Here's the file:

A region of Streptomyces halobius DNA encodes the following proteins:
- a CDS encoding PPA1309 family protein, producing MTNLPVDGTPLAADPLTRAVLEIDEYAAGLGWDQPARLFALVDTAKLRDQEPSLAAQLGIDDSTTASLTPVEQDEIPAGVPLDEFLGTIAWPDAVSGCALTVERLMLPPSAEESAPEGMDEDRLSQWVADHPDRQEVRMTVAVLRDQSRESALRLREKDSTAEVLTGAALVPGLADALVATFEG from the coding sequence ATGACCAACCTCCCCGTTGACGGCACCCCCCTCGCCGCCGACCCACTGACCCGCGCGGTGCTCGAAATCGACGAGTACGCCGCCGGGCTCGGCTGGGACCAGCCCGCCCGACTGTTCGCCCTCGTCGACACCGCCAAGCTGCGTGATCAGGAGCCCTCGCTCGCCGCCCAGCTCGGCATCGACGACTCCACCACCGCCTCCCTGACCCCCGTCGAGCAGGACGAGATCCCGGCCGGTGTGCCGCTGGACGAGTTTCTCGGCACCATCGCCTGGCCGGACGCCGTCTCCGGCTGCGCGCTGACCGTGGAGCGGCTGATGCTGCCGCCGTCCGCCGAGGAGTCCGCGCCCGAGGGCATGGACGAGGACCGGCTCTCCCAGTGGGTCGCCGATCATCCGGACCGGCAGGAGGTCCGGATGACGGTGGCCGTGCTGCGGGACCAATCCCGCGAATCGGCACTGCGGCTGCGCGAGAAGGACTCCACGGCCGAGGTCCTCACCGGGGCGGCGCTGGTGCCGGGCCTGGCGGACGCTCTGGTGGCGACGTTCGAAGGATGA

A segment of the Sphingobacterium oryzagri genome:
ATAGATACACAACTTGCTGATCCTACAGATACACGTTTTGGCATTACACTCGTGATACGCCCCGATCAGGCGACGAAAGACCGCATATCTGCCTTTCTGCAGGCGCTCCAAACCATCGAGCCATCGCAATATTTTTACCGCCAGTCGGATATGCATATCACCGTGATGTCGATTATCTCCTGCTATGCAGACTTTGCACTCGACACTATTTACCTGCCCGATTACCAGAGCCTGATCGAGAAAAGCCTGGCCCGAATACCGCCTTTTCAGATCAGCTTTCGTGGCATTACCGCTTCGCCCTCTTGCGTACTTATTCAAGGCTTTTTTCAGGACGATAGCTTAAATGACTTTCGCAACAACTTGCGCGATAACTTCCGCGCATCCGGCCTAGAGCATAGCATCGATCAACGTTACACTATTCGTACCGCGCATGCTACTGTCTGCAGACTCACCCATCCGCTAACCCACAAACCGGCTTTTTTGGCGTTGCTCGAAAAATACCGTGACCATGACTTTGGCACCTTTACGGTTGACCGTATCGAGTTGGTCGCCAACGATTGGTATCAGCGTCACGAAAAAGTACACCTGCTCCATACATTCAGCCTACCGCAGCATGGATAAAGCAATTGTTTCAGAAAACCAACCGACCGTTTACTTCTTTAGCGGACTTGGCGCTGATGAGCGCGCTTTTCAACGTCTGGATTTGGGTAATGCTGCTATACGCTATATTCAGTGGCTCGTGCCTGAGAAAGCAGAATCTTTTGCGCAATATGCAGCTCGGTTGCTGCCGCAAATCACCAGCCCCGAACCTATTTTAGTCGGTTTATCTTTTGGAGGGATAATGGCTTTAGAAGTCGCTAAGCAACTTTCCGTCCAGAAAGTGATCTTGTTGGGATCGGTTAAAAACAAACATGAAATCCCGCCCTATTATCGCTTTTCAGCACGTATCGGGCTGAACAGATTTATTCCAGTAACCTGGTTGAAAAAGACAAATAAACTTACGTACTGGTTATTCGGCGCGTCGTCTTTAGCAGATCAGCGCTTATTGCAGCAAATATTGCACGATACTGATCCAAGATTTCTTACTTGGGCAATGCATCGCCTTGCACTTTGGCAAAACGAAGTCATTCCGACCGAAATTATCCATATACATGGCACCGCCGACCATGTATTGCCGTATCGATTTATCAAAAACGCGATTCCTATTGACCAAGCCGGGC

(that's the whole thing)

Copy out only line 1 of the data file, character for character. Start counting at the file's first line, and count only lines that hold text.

A region of Streptomyces halobius DNA encodes the following proteins: